You will find recommendation after recommendation that a session zero should be done to establish ground rules, the tone of the game, and the focus of the players. I do not want to undervalue this tactic, but for a new Dungeon Master, you simply don’t have the experience and knowledge to know how to run a session zero. Instead, the best recommendation that can be made is to develop the skills to be self-critical on the game. After every session, take notes on what felt like it went well and what did not to evaluate and research why this might have been.

Are half the party bored unless there is combat, loot, and rewards or are players begging for role-playing moments that do not occur because you are not engaging with their requests? Are they asking for a reason to care about the plotline you are pushing?

Did you nearly kill the party in a fight you did not expect to be so difficult? Do a post mortem on whether it was just a result of bad tactics/luck(dice rolls) or did abilities get used incorrectly resulting in a harder conflict then intended.

The point of this self-evaluation is not to be self-destructive but learn from any mistakes (intended or unintended) to improve for the next session or campaign. React and shift your priorities when presenting the content.

Rule Arbiter

Dungeon Masters are the final word at the table about how to apply rules, but they must strive to apply them consistently and fairly. Whether you adhere strictly to a system rule book (D&D 3E, 4E, 5E, Pathfinder, or any other system) or you have custom rules you implement the rules need to be the same between each session.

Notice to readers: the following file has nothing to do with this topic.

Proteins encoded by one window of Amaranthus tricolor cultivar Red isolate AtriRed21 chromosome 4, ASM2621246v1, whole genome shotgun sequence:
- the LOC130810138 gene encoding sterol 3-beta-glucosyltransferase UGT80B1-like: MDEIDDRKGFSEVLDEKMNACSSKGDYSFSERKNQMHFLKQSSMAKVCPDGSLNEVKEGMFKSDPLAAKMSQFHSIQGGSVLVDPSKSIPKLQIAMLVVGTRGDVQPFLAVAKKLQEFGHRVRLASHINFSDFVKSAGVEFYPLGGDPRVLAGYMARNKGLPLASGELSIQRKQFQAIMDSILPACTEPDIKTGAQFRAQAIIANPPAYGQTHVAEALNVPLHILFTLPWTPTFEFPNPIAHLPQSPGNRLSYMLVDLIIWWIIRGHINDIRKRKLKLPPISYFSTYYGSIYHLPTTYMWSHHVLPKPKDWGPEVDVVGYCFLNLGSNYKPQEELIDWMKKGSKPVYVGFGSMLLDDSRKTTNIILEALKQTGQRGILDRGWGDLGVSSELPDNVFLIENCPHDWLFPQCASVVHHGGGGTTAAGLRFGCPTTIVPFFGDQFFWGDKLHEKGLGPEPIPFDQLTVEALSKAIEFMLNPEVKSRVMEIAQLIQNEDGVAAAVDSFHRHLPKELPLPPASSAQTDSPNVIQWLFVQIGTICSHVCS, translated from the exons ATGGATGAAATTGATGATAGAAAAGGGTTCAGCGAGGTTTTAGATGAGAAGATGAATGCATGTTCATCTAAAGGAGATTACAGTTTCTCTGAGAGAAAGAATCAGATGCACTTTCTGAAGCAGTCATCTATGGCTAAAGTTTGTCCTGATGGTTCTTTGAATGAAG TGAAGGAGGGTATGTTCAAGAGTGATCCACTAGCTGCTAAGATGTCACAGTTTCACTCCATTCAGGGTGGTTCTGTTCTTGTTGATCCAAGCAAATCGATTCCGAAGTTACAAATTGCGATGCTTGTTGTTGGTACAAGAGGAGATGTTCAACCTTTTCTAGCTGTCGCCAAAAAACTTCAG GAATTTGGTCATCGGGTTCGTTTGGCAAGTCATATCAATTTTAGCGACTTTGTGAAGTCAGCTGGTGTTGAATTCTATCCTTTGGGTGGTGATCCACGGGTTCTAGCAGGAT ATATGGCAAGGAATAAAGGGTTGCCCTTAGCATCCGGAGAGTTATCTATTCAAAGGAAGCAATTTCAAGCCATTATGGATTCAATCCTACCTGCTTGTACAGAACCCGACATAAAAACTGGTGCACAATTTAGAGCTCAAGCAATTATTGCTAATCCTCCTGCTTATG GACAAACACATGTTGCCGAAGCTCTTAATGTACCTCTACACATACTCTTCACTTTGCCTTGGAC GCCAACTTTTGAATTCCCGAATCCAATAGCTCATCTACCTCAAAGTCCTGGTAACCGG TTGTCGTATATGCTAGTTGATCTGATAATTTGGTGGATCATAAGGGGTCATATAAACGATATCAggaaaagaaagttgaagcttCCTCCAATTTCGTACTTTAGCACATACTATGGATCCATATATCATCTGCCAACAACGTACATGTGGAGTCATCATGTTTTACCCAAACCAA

The Critical Role Dungeon Master Matthew Mercer has a great saying “You can certainly try” in response to player questions and requested actions. The point of the Dungeon Master is not to tell the player how to play or what to do, but explain how they can attempt to do each action. If the player wants to do something most would consider impossible, you determine what they need to roll to see if they succeed or not. The harder the task the higher they need to roll, but this keeps the player from blaming the Dungeon Master from blocking their actions and role-playing and the failure rests on the player instead of due to the Dungeon Master saying “No!”.

There will be times where you realize that the rules are providing unfair advantages or unbalanced situations in the game. Evaluating these situations and deciding if there should be changes to the rules can occur, but are best done outside of play sessions with clear communication between the players and the Dungeon Master. It could either be a discussion or the Dungeon Master explaining the rule change and communicating this is how it will work going forward consistently for future game sessions.

Depending on your game there can be benefits to “fudging” dice rolls as a Dungeon Master from behind the traditional Dungeon Master Screen. This can be in the form or changing rolls, ignoring rolls, ignoring hit points of creatures, and other changes to the standard rules. The most important aspect of this tactic is to never use these actions against the players. If the players think the Dungeon Master is cheating against the players it just leads to mistrust and a broken party. If these are selectively used, but only done so to the player’s benefit it can help the game run more smoothly. If it is too common the player’s can think they can do no wrong and you might need to re-evaluate the style of game you are playing and what level of risks are involved in player decisions.

Staging the Adventure